The challenge of efficiently identifying anomalies in data sequences is an important statistical problem that now arises in many applications. Whilst there has been substantial work aimed at making statistical analyses robust to outliers, or point anomalies, there has been much less work on detecting anomalous segments, or collective anomalies. By bringing together ideas from changepoint detection and robust statistics, we introduce Collective And Point Anomalies (CAPA), a computationally efficient approach that is suitable when collective anomalies are characterised by either a change in mean, variance, or both, and distinguishes them from point anomalies. Theoretical results establish the consistency of CAPA at detecting collective anomalies and empirical results show that CAPA has close to linear computational cost as well as being more accurate at detecting and locating collective anomalies than other approaches. We demonstrate the utility of CAPA through its ability to detect exoplanets from light curve data from the Kepler telescope.
In point-based sensing systems such as coordinate measuring machines (CMM) and laser ultrasonics where complete sensing is impractical due to the high sensing time and cost, adaptive sensing through a systematic exploration is vital for online inspection and anomaly quantification. Most of the existing sequential sampling methodologies focus on reducing the overall fitting error for the entire sampling space. However, in many anomaly quantification applications, the main goal is to estimate sparse anomalous regions in the pixel-level accurately. In this paper, we develop a novel framework named Adaptive Kernelized Maximum-Minimum Distance AKM$^2$D to speed up the inspection and anomaly detection process through an intelligent sequential sampling scheme integrated with fast estimation and detection. The proposed method balances the sampling efforts between the space-filling sampling (exploration) and focused sampling near the anomalous region (exploitation). The proposed methodology is validated by conducting simulations and a case study of anomaly detection in composite sheets using a guided wave test.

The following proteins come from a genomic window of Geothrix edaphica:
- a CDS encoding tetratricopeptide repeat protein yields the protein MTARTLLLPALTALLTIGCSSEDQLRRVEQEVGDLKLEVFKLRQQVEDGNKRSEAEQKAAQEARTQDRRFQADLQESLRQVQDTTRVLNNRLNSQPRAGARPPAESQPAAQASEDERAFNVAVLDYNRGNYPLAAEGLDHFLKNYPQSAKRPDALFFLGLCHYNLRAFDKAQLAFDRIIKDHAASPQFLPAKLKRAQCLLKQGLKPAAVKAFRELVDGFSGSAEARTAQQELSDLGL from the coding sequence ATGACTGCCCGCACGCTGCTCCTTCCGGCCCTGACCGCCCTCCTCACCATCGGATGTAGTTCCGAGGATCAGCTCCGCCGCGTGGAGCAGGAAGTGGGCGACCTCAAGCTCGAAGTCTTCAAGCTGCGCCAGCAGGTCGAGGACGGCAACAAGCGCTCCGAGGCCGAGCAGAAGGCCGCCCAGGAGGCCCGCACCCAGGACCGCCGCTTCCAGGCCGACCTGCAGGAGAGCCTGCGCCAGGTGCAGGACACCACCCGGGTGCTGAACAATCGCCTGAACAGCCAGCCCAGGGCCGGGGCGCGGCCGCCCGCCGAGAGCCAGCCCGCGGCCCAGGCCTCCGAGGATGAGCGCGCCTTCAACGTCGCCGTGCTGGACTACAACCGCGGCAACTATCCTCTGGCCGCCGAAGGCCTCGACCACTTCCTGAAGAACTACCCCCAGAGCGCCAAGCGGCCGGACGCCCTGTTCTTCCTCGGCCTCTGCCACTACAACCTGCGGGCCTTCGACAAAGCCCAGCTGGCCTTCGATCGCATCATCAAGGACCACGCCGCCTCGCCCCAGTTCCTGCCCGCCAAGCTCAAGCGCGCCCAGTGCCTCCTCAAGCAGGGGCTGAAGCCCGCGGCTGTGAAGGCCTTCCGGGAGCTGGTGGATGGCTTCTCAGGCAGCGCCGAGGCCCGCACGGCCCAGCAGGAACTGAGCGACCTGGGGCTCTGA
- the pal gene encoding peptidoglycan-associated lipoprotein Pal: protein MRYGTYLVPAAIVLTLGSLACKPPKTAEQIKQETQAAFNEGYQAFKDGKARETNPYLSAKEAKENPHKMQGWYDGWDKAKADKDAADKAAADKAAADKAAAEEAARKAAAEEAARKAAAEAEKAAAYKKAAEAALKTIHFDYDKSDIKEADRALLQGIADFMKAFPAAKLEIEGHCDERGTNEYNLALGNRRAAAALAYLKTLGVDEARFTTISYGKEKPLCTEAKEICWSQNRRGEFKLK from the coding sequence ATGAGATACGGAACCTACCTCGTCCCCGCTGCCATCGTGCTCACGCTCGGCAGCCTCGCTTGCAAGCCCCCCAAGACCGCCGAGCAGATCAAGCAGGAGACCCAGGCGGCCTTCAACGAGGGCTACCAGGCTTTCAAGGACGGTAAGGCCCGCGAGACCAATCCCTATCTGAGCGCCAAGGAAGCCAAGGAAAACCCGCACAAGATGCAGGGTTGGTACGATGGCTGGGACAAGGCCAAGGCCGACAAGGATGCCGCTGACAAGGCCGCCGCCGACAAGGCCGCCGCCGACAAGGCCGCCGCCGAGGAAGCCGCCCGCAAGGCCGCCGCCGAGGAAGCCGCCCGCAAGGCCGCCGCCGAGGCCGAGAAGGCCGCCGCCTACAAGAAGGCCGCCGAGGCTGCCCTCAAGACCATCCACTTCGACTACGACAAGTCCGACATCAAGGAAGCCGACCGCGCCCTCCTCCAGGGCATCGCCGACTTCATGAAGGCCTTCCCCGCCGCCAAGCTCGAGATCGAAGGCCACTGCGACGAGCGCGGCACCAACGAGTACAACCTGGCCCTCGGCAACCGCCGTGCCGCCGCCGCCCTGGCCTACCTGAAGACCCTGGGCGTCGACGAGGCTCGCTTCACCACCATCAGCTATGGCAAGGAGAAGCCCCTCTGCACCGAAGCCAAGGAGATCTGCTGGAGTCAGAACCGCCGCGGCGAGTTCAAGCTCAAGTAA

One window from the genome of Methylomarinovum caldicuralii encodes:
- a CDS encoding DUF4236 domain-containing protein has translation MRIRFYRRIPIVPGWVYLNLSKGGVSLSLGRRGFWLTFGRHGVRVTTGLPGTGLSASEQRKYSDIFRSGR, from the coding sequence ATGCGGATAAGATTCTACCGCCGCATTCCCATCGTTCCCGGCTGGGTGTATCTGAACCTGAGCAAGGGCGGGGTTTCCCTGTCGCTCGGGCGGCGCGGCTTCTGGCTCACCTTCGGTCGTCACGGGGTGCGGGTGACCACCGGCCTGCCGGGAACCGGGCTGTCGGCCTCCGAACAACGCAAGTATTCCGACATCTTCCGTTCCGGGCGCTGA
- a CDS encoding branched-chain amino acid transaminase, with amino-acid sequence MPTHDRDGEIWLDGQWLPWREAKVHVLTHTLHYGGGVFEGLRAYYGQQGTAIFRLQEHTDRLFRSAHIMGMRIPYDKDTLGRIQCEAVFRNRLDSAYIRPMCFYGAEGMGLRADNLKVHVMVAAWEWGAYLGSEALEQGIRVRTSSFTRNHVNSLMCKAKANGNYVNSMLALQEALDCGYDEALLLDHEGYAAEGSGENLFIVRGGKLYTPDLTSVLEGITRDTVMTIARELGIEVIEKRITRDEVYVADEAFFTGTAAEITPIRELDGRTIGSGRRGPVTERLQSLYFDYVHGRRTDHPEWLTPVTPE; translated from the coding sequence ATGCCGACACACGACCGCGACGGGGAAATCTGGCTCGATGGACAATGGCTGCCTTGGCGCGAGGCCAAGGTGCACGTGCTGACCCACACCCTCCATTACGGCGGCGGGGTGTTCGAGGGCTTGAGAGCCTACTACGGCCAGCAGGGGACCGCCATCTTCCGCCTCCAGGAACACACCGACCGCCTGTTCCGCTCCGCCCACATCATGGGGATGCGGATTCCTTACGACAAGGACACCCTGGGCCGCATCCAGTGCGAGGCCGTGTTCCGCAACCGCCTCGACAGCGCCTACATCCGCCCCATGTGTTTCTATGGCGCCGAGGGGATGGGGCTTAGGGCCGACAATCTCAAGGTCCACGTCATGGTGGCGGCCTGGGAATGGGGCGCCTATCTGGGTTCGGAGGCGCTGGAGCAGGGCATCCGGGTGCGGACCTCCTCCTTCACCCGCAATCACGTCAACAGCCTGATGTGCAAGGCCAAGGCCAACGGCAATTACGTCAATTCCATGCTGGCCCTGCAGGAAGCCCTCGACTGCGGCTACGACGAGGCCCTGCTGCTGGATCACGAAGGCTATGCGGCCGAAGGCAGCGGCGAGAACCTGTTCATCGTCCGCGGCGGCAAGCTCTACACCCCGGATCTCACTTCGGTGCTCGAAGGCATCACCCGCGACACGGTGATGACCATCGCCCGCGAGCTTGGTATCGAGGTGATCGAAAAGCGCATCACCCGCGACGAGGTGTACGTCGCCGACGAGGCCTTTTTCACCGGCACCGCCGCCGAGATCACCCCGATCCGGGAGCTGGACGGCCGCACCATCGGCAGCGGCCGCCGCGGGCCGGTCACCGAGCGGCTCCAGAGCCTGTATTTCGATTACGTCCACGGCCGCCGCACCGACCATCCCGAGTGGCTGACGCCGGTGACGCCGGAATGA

In the multiple changepoint setting, various search methods have been proposed which involve optimising either a constrained or penalised cost function over possible numbers and locations of changepoints using dynamic programming. Such methods are typically computationally intensive. Recent work in the penalised optimisation setting has focussed on developing a pruning-based approach which gives an improved computational cost that, under certain conditions, is linear in the number of data points. Such an approach naturally requires the specification of a penalty to avoid under/over-fitting. Work has been undertaken to identify the appropriate penalty choice for data generating processes with known distributional form, but in many applications the model assumed for the data is not correct and these penalty choices are not always appropriate. Consequently it is desirable to have an approach that enables us to compare segmentations for different choices of penalty. To this end we present a method to obtain optimal changepoint segmentations of data sequences for all penalty values across a continuous range. This permits an evaluation of the various segmentations to identify a suitably parsimonious penalty choice. The computational complexity of this approach can be linear in the number of data points and linear in the difference between the number of changepoints in the optimal segmentations for the smallest and largest penalty values. This can be orders of magnitude faster than alternative approaches that find optimal segmentations for a range of the number of changepoints.